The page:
The HC5 is yet another beautifully crafted and well manufactured headset from our pals at Gioteck. Ranging between the £40-£60 mark, it’s an affordable headset compatible with not only the Xbox 360 but the Xbox One, PC, PS3 AND PS4. This is a headset for all your gaming needs! Do be careful, if you’re reading this with the intent on using it with your Xbox One controller, you WILL need to purchase Microsoft’s own Xbox One adapter, setting you back a further £20. Luckily I had one handy, but do be wary as I didn’t feel this information was given clearly whilst researching the headset.
To look at, the headset is a thing of beauty. It’s high gloss black finish and crimson red accents really gives this rugged headset a powerful look. It’s large buttons, located on the side of each headphone are easily accessible and after a few tries you’ll figure out which side controls which aspect of the audio. Each button gives a definite “click” when pressed, however on my particular headset all buttons did this apart from the power or “On” button. Whether this was a faulty button or simply part of Gioteck’s design is left to be seen, however this did not affect the usage or performance of my HC5s.
The size of the HC5s is very easy to adjust, simply pull down the adjustable slide at each end of the headband to the desired size. Admittedly, for a larger-than-average cranium the size of mine, even on the largest setting, the HC5s were quite a snug fit. But if unlike me, you’re not a freak to nature and have a normal sized skull, this headset will be very comfortable. It’s lightweight design soon had me forget I even had them on as I was immersed deeper into the game. The large leather ear pieces began feeling great, however after a little while of gaming, with the headset pressed down firmly against my head, my ears soon became quite warm and began to get a little (sorry for this mental image, guys) sweaty. A couple of times throughout my session with the HC5s I had to physically take the headset off to give my little sweaty ears a breather. This wasn’t ideal, mid-Crucible on Destiny.
The mic has a nice feel to it and is a great size and length. It’s rubber-like arm bends with ease, so adjusting it to be positioned directly in front of your mouth (the ideal place for a microphone like this to be) is easy. Although adjusting the mic is easy, it seems however to struggle picking up or registering sound. Several times whilst trialing the headsets, a number of colleagues commented on how quiet, or “distant” I sounded. This was with the microphone pressed firmly against my lips. Any closer to my mouth and I would’ve run the risk of inhaling it! I soon found that speaking with a raised voice helped, but of course, shout louder and you’ll always get heard. Shouting louder, however is not always a possibility as it will soon end those quiet midnight gaming sessions. I was a little underwhelmed by this as in my past experience Gioteck mics have been great, picking up any level of voice with ease. I’ve never had to shout at a Gioteck mic before which could well indicate a faulty mic in my particular headset.
Alongside the headset, the box comes with a number of cables and USB dongles, some of which you’ll need, others you may as well throw. The wireless element comes in to play whilst using a TV with a “TV OUT” function (do be sure to check your TV has got this before you take the plunge and buy it). I’m not the greatest whiz when it comes to TV/audio set up, but I had searched for a “TV OUT” function on the back of my Samsung TV for a decent 15 minutes before eventually admitting defeat. Thankfully, for TVs that don’t have this function, Gioteck offer an alternative function and in my eyes, a better option. Simply plug your headset into the (this is where that Microsoft Xbox One adapter comes in again) Xbox One microphone adapter (bought separately for roughly £20) using the cable provided in the box and away you go. Using the headset this way disables the need for you to charge your headset, which in my opinion is a great pro. I had not tried the headset whilst using a PS3, PS4, Xbox 360 or PC, so understandably I will skip over commenting on their performance on other said platforms.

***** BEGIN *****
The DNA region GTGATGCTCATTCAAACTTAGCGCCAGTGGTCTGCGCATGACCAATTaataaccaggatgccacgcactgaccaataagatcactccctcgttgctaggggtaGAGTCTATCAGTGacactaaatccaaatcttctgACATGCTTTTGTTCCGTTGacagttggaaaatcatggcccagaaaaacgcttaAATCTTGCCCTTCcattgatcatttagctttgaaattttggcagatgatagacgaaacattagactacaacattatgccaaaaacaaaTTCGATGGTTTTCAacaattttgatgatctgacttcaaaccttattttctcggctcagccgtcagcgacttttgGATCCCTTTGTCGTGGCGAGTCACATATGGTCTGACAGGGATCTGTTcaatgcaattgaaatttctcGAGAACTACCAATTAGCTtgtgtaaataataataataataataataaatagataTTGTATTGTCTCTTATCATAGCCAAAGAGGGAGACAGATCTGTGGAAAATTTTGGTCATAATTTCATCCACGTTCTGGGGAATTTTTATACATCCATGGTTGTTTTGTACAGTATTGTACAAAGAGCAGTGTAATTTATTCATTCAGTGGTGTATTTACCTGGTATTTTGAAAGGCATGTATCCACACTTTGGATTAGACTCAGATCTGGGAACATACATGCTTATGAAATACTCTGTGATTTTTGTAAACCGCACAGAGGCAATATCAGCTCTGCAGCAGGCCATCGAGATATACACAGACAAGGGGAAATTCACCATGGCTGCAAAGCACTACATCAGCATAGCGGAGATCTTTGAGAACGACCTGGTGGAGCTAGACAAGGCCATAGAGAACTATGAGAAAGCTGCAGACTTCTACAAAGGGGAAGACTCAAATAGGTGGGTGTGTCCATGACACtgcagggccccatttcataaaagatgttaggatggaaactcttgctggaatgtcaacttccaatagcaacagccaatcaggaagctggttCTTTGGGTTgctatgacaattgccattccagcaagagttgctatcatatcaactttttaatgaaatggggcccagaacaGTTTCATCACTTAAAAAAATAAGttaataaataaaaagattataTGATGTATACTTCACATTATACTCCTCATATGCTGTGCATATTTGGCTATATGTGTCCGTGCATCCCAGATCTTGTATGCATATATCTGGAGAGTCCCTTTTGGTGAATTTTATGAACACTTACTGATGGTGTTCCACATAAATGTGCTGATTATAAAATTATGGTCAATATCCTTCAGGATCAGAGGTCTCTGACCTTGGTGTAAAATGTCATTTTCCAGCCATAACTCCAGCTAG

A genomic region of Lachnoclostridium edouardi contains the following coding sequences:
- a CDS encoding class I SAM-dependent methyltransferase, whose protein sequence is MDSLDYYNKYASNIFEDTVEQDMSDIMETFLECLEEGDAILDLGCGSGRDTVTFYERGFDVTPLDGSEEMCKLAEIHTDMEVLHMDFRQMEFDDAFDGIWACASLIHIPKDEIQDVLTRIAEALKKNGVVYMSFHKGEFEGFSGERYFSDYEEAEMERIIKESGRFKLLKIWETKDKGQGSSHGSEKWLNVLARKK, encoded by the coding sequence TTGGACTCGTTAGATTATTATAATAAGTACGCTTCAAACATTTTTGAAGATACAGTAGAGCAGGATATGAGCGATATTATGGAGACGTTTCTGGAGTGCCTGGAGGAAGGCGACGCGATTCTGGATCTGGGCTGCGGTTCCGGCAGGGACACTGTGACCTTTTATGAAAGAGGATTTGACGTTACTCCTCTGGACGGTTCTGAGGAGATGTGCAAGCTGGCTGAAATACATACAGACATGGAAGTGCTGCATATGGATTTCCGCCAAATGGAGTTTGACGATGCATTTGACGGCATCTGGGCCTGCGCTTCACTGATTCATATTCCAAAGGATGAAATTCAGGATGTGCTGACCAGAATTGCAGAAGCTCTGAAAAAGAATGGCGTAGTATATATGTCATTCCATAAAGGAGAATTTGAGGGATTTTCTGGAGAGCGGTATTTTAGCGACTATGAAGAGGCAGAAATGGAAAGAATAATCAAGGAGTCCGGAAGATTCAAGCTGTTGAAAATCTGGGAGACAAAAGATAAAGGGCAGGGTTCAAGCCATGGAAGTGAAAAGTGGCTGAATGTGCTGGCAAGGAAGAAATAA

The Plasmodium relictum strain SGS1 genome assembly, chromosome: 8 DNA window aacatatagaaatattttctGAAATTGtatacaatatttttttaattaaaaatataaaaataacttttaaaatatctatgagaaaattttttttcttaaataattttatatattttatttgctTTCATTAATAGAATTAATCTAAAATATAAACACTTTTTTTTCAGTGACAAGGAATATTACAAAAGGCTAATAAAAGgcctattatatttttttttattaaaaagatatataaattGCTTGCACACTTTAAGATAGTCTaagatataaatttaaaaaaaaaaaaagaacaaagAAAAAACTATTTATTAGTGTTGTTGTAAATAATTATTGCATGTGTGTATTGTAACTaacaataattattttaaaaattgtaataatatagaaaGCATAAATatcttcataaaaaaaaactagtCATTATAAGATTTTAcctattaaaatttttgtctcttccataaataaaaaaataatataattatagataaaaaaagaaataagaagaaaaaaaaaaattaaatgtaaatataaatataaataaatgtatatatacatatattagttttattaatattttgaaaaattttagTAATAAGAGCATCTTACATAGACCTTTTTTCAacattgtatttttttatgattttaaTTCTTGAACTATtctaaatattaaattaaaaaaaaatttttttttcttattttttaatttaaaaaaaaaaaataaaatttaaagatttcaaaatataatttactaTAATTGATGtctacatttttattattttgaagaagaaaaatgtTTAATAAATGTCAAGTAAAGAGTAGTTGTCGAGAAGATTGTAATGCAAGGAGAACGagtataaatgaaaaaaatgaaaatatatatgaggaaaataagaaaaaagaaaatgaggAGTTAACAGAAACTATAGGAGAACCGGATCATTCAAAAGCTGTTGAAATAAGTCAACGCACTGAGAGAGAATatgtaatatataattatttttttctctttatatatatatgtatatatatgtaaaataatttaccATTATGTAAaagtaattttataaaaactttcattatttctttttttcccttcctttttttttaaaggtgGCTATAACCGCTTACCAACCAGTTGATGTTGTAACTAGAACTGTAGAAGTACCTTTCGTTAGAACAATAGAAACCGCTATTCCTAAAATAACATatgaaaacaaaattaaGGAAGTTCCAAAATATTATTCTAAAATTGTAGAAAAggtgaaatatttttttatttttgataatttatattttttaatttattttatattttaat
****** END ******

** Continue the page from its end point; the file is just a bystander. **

Finally, the sound. I’m no audio engineer so what’s the first thing I notice about the sound? Well I found it pretty good. In fact, it’s great. It’s everything you’d expect to hear from a headset of this size. Typically, when gaming I’ll use a sound system rather than a headset, however with the headset there are so many sounds that during a playthrough on a sound system are lost. It always proves to be a more immersive feeling playing with a headset (so long as they don’t slow roast your ears).
In summary, the headset looks amazing. It’s heavy-duty almost futuristic army design gives it a very omnipotent feeling. Although, looks can at times be deceiving and although the HC5 is a beautiful headset, sadly it lacks many features which make a great headset notable. The comfort of the headset was a problem for me. I have a larger-than-average skull which meant I had to have my ears forcefully pressed into the side of my head, causing a tremendous amount of discomfort and sweaty-ear-syndrome during my playthrough. My previous Gioteck headset and still to this day, my favourite headset of all time, the Gioteck EX-O5 (Xbox 360) didn’t seem to suffer with all the same problems as this model. Secondly to that, the EX-05s never had a problem with the cheap leather headphones, as they used a more material like product, which instead of blocking the airflow, the padded cushion of the material seemed to encourage the refreshing breeze of air, without causing any noise pollution to the other people in the room.